Election Results Draw General Optimism From Workers' Comp Community
"Overall, we hope there's some opportunity for changes in some states," following the 2010 elections, said Paul Blume, senior vice president of state relations for the Property Casualty Insurers Association of America. "We're optimistic that given the correction or tsunami, especially in the states, we're hopeful workers' comp laws will be changed where they need to be changed."
Efforts to open competition.
One of the most closely watched election issues for the workers' comp community was in Washington state. An initiative that would have opened the state's workers' comp system to private insurers was defeated despite a strong push by business leaders and workers' comp insurers. Washington is one of four states with a monopolistic workers' comp system.
Proponents said the measure would help lower workers' comp costs by allowing competition from private insurers. They said a lack of competition has resulted in an expensive and inefficient system that has pushed up costs despite a significant decrease in workplace injuries.
Opponents argued it would increase costs to small businesses in particular by requiring them to pick up the entire tab for workers' comp premiums. Washington employees currently pay a portion of the premiums.
The vote in Washington state came as Ohio lawmakers are considering whether to abolish the monopolistic state fund. The Ohio Senate created a task force last year to analyze the system with an eye toward possibly opening it to private insurers.
The election of Republican John Kasich as governor in Ohio may help insurers' efforts there.
"He may work to open that state to competition," said Bob Hartwig, president of the Insurance Information Institute. "It's by far the largest monopolistic state. Many insurers have been very interested in providing insurance there."
Gubernatorial elections. An estimated 26 new governors were elected this month. That will likely mean many new insurance commissioners.
"That's one of the biggest wildcards -- how will their approach to regulation be, including workers' comp," Hartwig said. "We won't really know until the new governors take over and appoint new [insurance] commissioners."
Two of the largest states with new governors, California and Florida, will be eyed carefully by workers' comp stakeholders.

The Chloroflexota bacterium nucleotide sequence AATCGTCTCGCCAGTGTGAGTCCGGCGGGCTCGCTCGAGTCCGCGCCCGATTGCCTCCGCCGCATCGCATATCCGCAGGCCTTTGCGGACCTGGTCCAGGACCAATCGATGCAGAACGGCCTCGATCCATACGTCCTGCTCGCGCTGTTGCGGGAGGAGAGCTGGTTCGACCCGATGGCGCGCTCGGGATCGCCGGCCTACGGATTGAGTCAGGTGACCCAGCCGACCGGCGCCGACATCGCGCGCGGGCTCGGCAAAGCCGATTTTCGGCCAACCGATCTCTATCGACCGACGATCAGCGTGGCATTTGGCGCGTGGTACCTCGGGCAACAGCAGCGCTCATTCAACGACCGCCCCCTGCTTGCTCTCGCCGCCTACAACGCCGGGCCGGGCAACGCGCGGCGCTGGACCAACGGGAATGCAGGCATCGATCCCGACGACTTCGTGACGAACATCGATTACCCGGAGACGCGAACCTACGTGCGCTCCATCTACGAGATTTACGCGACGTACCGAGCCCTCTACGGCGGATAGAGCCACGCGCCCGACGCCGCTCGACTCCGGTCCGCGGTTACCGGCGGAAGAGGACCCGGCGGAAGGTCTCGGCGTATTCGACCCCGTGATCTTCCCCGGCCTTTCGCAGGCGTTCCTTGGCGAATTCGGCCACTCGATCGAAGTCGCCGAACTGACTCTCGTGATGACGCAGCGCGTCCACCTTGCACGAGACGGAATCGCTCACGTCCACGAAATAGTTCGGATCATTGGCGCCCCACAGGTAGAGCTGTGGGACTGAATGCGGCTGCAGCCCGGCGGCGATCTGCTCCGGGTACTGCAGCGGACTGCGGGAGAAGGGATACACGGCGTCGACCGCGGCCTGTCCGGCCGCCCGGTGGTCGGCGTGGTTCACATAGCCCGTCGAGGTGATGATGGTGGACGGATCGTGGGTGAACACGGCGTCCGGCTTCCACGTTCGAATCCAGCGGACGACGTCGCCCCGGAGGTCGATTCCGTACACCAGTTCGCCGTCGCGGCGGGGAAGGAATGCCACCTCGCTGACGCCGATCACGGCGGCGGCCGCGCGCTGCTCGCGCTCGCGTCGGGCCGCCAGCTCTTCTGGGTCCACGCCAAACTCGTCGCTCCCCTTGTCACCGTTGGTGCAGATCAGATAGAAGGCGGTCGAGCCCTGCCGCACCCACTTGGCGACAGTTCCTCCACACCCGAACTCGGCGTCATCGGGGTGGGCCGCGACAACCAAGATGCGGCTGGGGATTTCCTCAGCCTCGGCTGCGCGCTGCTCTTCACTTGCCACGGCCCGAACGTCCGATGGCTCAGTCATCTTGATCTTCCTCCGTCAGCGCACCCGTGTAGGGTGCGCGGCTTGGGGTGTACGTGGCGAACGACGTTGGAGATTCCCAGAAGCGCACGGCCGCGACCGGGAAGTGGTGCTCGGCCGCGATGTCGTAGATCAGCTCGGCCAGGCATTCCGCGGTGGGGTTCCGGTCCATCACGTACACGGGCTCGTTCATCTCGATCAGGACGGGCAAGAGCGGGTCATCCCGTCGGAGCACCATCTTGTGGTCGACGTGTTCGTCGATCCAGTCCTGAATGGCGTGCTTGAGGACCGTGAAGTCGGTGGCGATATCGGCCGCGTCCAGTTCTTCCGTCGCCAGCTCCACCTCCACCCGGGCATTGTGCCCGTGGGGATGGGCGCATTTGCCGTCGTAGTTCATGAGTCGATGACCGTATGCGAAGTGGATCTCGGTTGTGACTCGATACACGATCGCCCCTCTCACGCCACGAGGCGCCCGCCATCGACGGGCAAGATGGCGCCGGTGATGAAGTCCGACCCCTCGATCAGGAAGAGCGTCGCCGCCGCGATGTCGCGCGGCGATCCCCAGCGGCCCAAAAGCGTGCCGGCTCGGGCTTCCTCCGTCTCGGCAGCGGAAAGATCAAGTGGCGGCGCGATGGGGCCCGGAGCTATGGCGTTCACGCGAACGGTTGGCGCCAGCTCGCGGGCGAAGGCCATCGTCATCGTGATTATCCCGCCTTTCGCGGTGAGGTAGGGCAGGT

The election of former California Gov. Jerry Brown has some watching with interest.
"He has a strong relationship with labor," said Joseph Paduda, principal of Connecticut-based Health Strategy Associates. "Labor has gone after improvements in indemnity compensation and other areas. I'd expect the management of the [California] Division of Workers' Compensation would change and that there will be some movement toward accommodating labor on issues they're concerned with."
PCI's Blume concurred. "We need to be on the defensive," Blume said. "There's potential for increased regulation on the workers' comp side."
In Florida, Paduda speculated that the election of Republican Rick Scott "bodes ill for Florida's workers' comp insurers and employers." Scott's opponent, Florida Chief Financial Officer Alex Sink had supported legislation to prevent price-gouging by physicians who dispense drugs to workers' comp claimants. "Given the background and strong support of Scott by individuals and corporations who profit from physicians dispensing drugs, I'll be very surprised if he signs any bill that curbs" the practice. Paduda said the practice has added millions to workers' comp loss costs.
In Illinois, the gubernatorial election results were unclear at press time. But Blume said insurers were hopeful that workers' comp reform could be forthcoming, regardless of the election outcome. "Both gubernatorial candidates have said we've got to bring business to the state, and one way is to fix the comp system," he said.
The leadership change in the U.S. House of Representatives may ultimately have a positive impact on workers' comp insurers. "This tidal wave of Republicans was swept in by a storm of economic anxiety of high unemployment," Hartwig said. "To the extent there are pro-business policies adopted by the new Congress and that the president might be amenable to, one of the major benefits would be to workers' comp. If the unemployment rate goes down, this is an opportunity to restore billions of dollars in lost payroll exposures."
Hartwig said workers' comp would be the first line of insurance to benefit from any uptick in employment. At the same time, he warned that could be tempered by actions of the Federal Reserve Board.
In early November, the Fed announced it would purchase $600 billion in Treasuries, a move to increase demand for government bonds and, by raising their prices, push long-term interest rates down.
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December 6, 2010
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